The Maxi-Cosi buckle is the easiest and by far our favorite in the group. We like how the buckle pops open when you press the button, which means you do not need to remove each side individually. The chest clip is marginally less impressive, but it is easy to use and won't require two hands unless you want to.
Shoulder height adjustment has nine available positions and is moveable without rethreading the straps. The headrest/height adjustment is moved by pushing the button and pulling or pushing on the entire rest to the appropriate height. The Pria is easy to use and works with the baby in the seat. The crotch strap has three positions, and the two together work well for offering plenty of size options to find the right fit. Unfortunately, the seat we purchased broke mid-way through testing, and it lost points for this issue. In ordinary use, the height adjustment should lock into place on the back side of the seat by using the headrest adjustment as described in the manual. For us, the back mechanism stopped automatically locking into place when moved, and we had to push the mechanism into the locked position manually. There is no way to tell if this is a problem with just our seat or if it is a design flaw, but it does give us pause. Given that we do not put the seats through the same rigor as ordinary everyday use over several years, we worry this might be an issue for others and felt it was worth mentioning. The tightening and loosening mechanisms are both located at the foot of the seat. The strap is relatively easy to pull. The lever to loosen is located under a flap of fabric somewhat hidden from the baby, and it is harder to use.
The LATCH anchors on the Maxi clip under each side of the shell near the bend in the seat. The tether clips to the back of the base. Neither location keeps the straps out of the way, but at least the anchors won't be flying around the car and causing potential injuries.
The fabric cover on this seat is harder to remove than some of the competition thanks to the snaps and headrest. However, once you get it off, it is machine washable in cold water and dryable on a low setting. This method can come in handy for deep cleaning as the fabric is so soft we wonder how well it will spot clean. The user manual is kept under the fabric next to the shell and has a tab label that allows you to find it quickly.
This Maxi-Cosi is a lovely looking car seat and appears to give more than one nod to the comfort and quality metric when compared to the competition. However, its overall score comes in just about average for the group with a 6 of 10 in our tests.
The fabric on the Maxi-Cosi feels soft and comfortable for long periods of sitting. The main seat padding is thick enough that you can't feel any lumps or bumps, and it disguises the hard plastic shell nicely. The infant insert does not add much padding to the equation, unlike some other seats where most of the padding is in the insert, but this isn't a deal breaker for us because we don't advise the use of convertible seats for infants anyway. The foam in the headrest/SIP area is an open cell foam surrounded by a thin plastic to slow the release of air upon impact. It is soft and nicely padded and while intended for safety, will also add some comfort to the equation if your child's head to loll while sleeping in the seat.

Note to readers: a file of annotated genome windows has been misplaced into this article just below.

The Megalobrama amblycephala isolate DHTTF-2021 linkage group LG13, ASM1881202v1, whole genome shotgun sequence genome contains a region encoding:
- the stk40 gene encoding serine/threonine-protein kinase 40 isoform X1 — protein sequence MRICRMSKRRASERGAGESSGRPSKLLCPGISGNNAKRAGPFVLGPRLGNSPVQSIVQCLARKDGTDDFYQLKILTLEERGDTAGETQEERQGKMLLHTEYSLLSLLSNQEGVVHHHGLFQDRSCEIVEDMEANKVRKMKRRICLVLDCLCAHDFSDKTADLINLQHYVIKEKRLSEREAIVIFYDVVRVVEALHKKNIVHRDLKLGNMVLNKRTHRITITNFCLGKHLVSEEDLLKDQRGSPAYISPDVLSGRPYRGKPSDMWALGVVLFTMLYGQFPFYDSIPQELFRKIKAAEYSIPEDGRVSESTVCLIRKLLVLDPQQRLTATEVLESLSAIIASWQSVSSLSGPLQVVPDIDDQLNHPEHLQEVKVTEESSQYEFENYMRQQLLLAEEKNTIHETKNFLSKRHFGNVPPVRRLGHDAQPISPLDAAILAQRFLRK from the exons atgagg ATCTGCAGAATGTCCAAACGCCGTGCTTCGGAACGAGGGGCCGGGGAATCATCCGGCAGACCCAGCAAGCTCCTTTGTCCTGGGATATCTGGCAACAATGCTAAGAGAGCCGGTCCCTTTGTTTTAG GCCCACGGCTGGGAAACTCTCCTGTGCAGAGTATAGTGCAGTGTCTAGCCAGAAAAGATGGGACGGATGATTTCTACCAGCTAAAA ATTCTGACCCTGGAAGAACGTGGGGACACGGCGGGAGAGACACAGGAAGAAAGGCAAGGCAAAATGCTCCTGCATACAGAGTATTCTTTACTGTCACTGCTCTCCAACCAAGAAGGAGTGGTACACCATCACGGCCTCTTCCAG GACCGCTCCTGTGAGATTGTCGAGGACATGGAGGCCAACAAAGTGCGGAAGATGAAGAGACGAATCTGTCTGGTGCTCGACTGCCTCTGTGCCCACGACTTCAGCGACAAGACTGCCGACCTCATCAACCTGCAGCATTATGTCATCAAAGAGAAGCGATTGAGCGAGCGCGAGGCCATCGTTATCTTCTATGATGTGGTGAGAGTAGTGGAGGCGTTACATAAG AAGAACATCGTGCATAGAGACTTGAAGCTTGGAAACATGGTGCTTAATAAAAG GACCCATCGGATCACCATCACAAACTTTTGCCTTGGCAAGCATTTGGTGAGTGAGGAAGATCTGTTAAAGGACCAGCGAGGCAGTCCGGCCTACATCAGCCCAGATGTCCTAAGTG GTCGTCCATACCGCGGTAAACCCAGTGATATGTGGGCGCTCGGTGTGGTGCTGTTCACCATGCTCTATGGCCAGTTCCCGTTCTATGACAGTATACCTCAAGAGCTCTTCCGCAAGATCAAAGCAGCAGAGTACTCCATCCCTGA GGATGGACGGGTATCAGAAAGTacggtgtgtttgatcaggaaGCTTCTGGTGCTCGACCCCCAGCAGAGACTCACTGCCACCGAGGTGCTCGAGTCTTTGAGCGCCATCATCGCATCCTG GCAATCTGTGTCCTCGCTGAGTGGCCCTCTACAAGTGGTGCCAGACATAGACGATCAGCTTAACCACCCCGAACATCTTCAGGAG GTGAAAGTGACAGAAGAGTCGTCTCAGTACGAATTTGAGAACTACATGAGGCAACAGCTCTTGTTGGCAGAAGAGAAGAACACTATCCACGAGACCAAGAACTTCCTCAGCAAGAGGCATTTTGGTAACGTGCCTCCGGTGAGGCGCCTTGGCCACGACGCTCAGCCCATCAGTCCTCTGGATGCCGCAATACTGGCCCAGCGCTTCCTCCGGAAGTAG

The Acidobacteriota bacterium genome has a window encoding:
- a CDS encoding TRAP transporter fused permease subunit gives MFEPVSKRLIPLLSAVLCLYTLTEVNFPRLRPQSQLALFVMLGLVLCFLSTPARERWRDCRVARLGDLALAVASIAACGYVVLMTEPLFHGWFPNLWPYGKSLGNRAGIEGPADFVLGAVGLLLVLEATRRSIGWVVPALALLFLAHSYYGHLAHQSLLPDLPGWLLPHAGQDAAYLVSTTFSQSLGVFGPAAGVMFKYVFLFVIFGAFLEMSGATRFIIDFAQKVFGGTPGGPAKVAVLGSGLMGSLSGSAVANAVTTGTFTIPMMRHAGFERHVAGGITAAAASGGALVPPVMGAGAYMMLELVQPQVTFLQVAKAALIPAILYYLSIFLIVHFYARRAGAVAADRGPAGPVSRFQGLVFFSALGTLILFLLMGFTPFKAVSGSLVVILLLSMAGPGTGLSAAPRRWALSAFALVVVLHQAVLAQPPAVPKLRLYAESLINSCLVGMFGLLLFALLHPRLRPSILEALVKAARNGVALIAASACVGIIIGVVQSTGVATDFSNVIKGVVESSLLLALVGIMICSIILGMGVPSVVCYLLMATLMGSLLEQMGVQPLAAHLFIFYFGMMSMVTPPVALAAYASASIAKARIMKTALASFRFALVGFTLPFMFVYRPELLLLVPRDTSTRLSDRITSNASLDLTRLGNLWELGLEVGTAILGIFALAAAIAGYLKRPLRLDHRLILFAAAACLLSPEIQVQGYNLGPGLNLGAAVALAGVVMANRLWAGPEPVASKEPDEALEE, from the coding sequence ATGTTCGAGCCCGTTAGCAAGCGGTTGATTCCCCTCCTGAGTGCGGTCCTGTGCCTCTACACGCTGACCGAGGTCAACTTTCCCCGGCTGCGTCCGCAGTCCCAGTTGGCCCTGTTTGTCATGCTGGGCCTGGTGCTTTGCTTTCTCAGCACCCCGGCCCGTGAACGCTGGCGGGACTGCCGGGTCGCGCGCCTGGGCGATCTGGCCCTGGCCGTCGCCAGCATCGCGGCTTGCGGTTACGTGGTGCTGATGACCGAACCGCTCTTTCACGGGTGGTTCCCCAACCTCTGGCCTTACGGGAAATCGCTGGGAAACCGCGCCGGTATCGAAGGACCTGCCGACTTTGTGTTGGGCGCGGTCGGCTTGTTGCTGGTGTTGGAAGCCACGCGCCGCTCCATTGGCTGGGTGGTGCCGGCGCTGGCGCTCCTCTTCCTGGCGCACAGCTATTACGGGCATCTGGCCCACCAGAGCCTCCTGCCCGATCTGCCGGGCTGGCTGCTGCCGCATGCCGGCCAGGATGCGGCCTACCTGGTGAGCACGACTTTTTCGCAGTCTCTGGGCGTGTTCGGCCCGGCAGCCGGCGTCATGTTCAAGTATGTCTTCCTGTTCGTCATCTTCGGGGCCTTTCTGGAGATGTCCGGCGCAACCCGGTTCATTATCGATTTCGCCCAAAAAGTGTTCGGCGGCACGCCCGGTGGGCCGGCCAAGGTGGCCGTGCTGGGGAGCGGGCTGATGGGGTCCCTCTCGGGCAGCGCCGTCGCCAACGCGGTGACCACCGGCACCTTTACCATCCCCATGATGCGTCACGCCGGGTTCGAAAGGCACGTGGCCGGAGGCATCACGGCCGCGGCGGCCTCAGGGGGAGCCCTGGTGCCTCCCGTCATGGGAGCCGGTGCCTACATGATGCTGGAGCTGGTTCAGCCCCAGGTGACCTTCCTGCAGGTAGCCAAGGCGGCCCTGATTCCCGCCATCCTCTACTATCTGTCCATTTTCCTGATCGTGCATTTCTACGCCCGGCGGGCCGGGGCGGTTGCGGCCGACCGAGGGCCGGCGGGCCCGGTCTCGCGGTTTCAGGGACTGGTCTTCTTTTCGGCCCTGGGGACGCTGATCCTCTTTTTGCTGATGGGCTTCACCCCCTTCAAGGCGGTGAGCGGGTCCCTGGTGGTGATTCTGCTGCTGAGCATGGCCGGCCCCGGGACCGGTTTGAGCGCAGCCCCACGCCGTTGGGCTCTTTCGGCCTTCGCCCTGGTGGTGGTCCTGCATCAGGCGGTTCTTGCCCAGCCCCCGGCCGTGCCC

The outer plastic shell is somewhat more contained than the Graco MyRide 65 LX, but the back is relatively open and exposed. This feature isn't a great concern, except that the back has the height adjustment mechanism that can get pretty dirty and will be near impossible to clean well with all the nooks and crannies. However, if the back weren't open and exposed, we wouldn't have been able to use our seat at all because we wouldn't have been able to manually lock into place the broken height mechanism.
This seat has an overall fluffy and cushiony look thanks to the padding and air-filled foam that surrounds most of it. The fabric stretches over the padding and shell smoothly and wraps around the plastic edges to disguise the plastic, and it makes for a cleaner look we prefer over covers that attach using elastic loops. The bottom of the seat is entirely enclosed and smooth.
The Cosi is a little over 19 lbs with eight seats weighing more than this one. The Cosi earned a 4 of 10 for weight and size both as a result of the heavier weight and wider width. If you are an urban dweller and will be taking junior in taxis or utilizing Uber, the weight might be more important to you because someone is going to have to carry the seat. The real downside of the Cosi is the width; this seat measures at about 21 inches wide, which is the largest in the group. The Maxi will not be the seat of choice for parents who need to manage three seats across in a back seat or those who want to install two seats and still have room for a person to sit between them.
BabyGearLab Member Reviews
Most recent review: May 24, 2018